Since about Thanksgiving this year, I have been drawn to the Wild Hunt, which is a rowdy spectral procession across the night sky during the entire old Germanic intercalary period commonly known as Yuletide . Around Thanksgiving, I committed myself to identifying and reading various articles about the Wild Hunt, everything from folklore to Pagans’/Heathens’ contemporary experiences with the “Furious Host” as it is also known. Thus far, the most substantial sources I have found are as follows:
The Folklore of the Wild Hunt and the Furious Host by Kveldulf Gundarsson. The images at this link were added by the site’s blogger to spice it up a bit. Ignore the images and enjoy the content. Thorough coverage of where and when the Wild Hunt was known to ride. Also, very well cited in true KG style.
Penance, Power, and Pursuit: On the Trail of the Wild Hunt by Ari Berk and William Spytma. Also good. The information is well organized and the authors’ interpretations of the “data”, i.e. the lore that they present, are not too far fetched.
Running with the Hunt by L. Beth Lynch in Issue 7 of Hex Magazine. Lynch gives a vivid description of her Yuletide practices including her new tradition of running with the hunt in a park nearby to her home. It is important to note that Lynch is a seidhrkona and a spirit-worker, so her decision to ride with the Wild Hunt was influenced, I am sure, by the “ordinariness” of her ties with the otherworlds.
The common characterizations of the Wild Hunt that emerged from the first two articles ( i.e. the more myth/lore focused ones) are that it is grizzly, dark, and terrifying (in a gory and frighteningly “real” sense) but the encounter is most often made good or ill by the person’s response to the Host and the One Who Leads Them. Depending on when and where the Host rides, it includes the dead, maimed warriors, ancient and often cursed or simply otherworldly Kings, taken human souls and sometimes (once Christianity set in) criminals, suicides, unbaptized babies, and other such beings. The leader or Hunter as he is sometimes known is variably Odin, Wodan/Wotan, Cernunnos, and various deceased or mythological Kings. Exactly what the Host and the Hunter are seeking is uncertain. Sometimes its a beautiful “faery” maiden, other times an animal, and still other times the unfortunate souls who would foolishly dawdle out of doors after dark during the Yuletide.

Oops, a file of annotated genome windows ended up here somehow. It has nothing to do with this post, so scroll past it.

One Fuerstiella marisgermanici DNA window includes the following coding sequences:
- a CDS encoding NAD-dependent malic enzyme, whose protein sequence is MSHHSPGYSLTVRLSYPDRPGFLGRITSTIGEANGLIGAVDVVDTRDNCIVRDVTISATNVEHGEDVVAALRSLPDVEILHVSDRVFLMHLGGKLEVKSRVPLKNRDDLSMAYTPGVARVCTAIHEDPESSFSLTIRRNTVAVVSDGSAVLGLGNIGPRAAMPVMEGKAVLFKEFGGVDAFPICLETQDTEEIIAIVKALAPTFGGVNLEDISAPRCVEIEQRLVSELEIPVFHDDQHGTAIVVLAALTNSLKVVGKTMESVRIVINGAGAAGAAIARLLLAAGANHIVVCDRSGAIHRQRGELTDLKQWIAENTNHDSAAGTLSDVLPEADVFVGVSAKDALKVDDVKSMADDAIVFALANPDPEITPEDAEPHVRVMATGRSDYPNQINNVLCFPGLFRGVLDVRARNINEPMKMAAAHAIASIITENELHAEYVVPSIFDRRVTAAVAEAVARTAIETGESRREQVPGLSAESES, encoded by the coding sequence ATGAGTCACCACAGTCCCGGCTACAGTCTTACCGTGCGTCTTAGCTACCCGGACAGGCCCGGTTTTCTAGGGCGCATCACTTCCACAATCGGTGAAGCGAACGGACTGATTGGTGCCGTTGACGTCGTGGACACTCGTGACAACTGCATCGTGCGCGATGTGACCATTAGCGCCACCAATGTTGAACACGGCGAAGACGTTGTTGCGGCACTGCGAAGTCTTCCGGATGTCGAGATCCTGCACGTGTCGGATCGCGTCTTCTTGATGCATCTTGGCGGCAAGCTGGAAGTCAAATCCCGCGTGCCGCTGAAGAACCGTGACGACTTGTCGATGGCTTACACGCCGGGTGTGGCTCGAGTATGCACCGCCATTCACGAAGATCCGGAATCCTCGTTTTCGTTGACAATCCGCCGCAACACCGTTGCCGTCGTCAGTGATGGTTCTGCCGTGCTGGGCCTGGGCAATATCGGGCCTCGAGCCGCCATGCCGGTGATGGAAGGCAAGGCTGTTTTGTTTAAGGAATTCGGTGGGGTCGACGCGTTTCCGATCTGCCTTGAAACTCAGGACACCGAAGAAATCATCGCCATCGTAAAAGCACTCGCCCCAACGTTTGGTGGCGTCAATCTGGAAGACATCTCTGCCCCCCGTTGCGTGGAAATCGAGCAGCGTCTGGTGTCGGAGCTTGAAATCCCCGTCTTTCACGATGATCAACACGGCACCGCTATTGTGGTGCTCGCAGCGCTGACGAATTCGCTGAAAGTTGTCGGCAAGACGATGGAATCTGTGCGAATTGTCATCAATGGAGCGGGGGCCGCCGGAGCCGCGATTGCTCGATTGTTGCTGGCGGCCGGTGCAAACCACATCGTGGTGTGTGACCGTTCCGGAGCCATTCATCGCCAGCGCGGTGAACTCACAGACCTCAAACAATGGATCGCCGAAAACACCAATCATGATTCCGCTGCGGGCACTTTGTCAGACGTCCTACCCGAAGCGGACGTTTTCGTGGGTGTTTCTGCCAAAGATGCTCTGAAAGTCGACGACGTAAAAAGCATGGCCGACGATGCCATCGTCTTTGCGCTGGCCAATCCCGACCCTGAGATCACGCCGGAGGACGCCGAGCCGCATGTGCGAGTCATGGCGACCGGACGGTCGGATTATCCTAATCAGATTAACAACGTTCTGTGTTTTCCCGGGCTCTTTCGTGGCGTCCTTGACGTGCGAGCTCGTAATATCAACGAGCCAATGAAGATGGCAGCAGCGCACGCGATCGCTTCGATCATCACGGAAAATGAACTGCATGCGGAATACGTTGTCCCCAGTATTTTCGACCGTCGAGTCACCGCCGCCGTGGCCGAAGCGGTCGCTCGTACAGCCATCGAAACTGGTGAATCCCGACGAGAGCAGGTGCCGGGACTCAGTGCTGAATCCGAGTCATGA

I am certain that whenever or wherever the Wild Hunt takes place, whomever the Hunter and his Host may be, and whatever the quarry, there is a Mystery in the Hunt for those who would seek it (at their own risk). The Wild Hunt scares the crap out of me, most grizzly, gory, maimed things do, but I have been considering journeying to join the Hunt on the first night’s ride (aka Winter Solstice, the day after my birthday) simply because something at my core says that I should and that I need to. I feel driven toward the purpose but fear threatens to derail me, but the Hunter’s Call is hard to resist. Odin, the primary Hunter to my thinking, is extending a hand; dare I reject it! If I am unable to overcome by Solstice the fear that would keep me from his train, I may try to gather the courage for another day during Yuletide. My main concern with attempting to choose another day during Yuletide 2010 is that the window of opportunity will be gone. At this point in time, for some reason completely unknown to me, I feel like I have an invitation of sorts but the RSVP deadline seems to be drawing near (perhaps it is December 31st, the last night of Yuletide, maybe much sooner). If I fail to accept his invitation (on time), frankly I am not sure it will come again and the risk will be exponentially greater should I consider joining the Hunt in a future year.